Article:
RALEIGH, N.C. — The state is getting back its long-lost original copy of the Bill of Rights -- but over the objections of one of the private owners.
The document spelling out the rights of American citizens originally was given to North Carolina by George Washington in 1789. It was stolen from the state Capitol by an invading Union soldier at the end of the Civil War.
It was sold to a Connecticut antiques dealer, who thought he'd found a buyer willing to pay $5 million in 2003. Instead, it was a sting operation and an FBI agent handed over a seizure warrant signed by a federal judge in Raleigh.
The bitter legal tug-of-war over the historic document led federal judge Terrence Boyle to order the weathered parchment handed over to Gov. Mike Easley.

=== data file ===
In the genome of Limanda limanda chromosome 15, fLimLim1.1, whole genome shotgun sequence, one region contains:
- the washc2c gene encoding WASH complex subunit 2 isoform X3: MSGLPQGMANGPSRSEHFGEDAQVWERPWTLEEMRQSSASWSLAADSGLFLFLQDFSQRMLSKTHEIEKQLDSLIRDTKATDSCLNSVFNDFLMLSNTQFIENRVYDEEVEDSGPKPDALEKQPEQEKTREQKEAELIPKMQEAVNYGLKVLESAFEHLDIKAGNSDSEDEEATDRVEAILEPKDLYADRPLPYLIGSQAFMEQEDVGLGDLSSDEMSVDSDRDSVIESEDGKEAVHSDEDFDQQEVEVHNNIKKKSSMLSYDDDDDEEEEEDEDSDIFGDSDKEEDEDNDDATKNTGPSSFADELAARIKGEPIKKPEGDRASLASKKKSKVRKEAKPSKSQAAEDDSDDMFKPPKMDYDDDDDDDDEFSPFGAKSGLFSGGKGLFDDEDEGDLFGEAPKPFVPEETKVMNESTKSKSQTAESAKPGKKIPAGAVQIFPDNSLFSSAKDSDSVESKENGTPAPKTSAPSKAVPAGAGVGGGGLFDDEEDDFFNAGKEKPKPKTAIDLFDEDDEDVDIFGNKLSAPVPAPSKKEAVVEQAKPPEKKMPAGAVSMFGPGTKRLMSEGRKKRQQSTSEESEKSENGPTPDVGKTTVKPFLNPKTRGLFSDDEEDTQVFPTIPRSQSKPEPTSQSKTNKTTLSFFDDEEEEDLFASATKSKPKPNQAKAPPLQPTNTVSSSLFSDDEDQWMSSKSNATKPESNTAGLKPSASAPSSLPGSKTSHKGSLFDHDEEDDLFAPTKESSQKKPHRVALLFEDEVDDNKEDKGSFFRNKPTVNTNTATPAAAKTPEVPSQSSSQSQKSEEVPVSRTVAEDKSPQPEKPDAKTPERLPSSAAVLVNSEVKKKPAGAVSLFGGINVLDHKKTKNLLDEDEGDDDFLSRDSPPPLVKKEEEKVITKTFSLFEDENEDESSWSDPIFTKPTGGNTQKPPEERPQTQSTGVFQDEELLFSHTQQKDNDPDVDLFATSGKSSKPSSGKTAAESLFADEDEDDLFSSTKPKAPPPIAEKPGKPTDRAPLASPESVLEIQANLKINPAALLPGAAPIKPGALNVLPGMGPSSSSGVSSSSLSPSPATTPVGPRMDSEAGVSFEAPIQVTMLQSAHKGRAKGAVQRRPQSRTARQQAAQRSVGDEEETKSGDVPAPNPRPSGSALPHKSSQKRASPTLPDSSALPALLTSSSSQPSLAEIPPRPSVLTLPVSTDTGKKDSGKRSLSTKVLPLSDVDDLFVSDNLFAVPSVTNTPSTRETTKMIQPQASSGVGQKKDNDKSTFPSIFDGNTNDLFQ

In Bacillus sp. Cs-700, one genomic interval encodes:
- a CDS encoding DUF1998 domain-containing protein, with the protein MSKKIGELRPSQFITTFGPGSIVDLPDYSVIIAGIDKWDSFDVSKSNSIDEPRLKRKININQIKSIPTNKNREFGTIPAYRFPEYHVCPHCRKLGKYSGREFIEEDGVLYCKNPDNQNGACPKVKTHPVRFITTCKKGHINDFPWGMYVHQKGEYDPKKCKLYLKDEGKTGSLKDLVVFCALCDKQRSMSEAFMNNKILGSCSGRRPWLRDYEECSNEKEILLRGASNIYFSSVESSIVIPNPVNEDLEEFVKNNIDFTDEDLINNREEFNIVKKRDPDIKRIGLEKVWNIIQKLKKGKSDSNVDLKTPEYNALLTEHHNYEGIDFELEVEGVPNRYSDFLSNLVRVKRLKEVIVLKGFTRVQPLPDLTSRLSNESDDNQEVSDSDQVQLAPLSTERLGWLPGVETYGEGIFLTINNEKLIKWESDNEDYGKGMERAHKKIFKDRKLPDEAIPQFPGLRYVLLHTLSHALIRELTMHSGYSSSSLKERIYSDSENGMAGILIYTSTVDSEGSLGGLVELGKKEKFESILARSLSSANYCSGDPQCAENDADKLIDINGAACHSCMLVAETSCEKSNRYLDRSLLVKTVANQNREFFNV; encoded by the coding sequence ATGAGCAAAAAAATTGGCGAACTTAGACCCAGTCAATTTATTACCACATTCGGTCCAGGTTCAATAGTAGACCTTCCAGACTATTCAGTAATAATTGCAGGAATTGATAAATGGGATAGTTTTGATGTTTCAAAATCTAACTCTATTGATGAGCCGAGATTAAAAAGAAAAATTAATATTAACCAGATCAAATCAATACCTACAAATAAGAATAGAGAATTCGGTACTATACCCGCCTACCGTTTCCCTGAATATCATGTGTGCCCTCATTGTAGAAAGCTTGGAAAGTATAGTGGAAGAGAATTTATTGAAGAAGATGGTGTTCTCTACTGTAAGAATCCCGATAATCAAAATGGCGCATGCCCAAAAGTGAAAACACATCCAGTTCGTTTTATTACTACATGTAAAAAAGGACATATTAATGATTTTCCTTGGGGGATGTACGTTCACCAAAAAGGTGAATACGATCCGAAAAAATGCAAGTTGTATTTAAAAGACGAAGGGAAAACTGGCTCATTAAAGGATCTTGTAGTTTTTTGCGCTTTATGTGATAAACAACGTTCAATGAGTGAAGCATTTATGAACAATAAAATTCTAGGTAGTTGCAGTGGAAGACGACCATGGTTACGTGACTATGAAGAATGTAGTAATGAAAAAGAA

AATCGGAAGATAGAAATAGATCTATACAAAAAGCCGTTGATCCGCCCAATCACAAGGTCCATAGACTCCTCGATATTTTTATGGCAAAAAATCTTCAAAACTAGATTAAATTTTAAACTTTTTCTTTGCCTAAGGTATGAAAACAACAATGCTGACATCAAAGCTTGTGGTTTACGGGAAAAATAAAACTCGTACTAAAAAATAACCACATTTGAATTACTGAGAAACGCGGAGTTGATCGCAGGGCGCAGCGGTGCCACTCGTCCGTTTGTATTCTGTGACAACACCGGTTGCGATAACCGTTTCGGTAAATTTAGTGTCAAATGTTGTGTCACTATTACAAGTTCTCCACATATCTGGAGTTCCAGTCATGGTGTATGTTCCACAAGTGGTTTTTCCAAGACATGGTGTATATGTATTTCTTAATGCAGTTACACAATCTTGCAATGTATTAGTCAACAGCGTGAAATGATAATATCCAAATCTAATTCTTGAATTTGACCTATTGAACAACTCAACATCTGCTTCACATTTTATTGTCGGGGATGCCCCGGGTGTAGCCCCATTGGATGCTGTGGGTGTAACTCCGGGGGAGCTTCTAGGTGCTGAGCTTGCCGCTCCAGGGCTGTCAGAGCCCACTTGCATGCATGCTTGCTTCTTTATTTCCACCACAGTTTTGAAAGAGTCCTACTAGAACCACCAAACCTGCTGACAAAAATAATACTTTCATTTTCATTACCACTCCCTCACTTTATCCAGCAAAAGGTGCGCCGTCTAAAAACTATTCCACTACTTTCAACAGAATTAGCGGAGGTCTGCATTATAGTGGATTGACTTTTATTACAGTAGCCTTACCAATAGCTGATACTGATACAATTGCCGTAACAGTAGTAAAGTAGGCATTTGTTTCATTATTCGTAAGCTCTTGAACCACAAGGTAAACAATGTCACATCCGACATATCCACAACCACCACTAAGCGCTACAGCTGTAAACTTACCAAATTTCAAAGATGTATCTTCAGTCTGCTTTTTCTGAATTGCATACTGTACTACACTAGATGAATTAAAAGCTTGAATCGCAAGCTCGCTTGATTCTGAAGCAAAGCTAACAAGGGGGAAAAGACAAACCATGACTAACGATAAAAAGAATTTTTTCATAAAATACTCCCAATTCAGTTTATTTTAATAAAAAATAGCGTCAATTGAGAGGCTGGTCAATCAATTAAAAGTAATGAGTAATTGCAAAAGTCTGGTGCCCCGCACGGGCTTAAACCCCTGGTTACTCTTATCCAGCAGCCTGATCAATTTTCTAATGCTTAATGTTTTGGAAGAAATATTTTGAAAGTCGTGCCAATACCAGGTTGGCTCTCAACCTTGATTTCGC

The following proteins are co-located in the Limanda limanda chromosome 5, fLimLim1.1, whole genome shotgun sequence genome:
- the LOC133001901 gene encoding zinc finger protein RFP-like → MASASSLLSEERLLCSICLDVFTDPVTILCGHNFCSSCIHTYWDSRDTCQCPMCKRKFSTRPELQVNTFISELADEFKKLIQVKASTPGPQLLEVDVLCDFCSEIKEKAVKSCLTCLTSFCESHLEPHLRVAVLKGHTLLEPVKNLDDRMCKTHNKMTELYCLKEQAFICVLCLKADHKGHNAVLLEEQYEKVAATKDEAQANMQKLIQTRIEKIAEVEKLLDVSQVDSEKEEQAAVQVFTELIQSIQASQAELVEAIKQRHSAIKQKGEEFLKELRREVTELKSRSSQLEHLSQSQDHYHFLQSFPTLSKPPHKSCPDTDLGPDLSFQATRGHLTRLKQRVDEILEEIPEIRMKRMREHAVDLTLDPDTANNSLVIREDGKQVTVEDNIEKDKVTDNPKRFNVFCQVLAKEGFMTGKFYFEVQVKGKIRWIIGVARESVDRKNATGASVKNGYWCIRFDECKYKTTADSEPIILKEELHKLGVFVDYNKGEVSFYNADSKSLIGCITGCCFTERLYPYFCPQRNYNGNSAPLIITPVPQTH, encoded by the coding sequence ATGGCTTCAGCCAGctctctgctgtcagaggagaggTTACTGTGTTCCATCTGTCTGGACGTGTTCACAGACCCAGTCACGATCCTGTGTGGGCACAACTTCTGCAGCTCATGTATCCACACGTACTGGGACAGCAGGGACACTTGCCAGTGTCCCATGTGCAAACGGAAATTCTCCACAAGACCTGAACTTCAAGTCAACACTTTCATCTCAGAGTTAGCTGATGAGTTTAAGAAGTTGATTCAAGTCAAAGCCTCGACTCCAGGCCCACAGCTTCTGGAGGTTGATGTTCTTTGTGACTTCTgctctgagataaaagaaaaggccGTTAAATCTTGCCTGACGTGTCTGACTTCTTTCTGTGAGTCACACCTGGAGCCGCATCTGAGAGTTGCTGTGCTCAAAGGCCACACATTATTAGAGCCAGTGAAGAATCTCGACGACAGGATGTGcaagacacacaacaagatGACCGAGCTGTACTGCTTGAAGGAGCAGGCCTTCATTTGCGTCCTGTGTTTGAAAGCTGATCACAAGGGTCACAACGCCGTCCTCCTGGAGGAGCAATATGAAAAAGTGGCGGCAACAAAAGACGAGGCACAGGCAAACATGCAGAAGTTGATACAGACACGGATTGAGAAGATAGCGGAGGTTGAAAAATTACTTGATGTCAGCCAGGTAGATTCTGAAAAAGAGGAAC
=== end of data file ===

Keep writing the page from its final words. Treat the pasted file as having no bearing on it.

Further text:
He accepted it in a brief ceremony in the state Capitol, where it had gone missing 140 years ago.
An attorney for one of the historic document's claimed owners cried foul.
Attorney Mike Stratton of New Haven, Connecticut, says Boyle's decision ignores an earlier federal appeals court order that mandated the rights of all parties staking a claim to the document be respected -- including those of his client.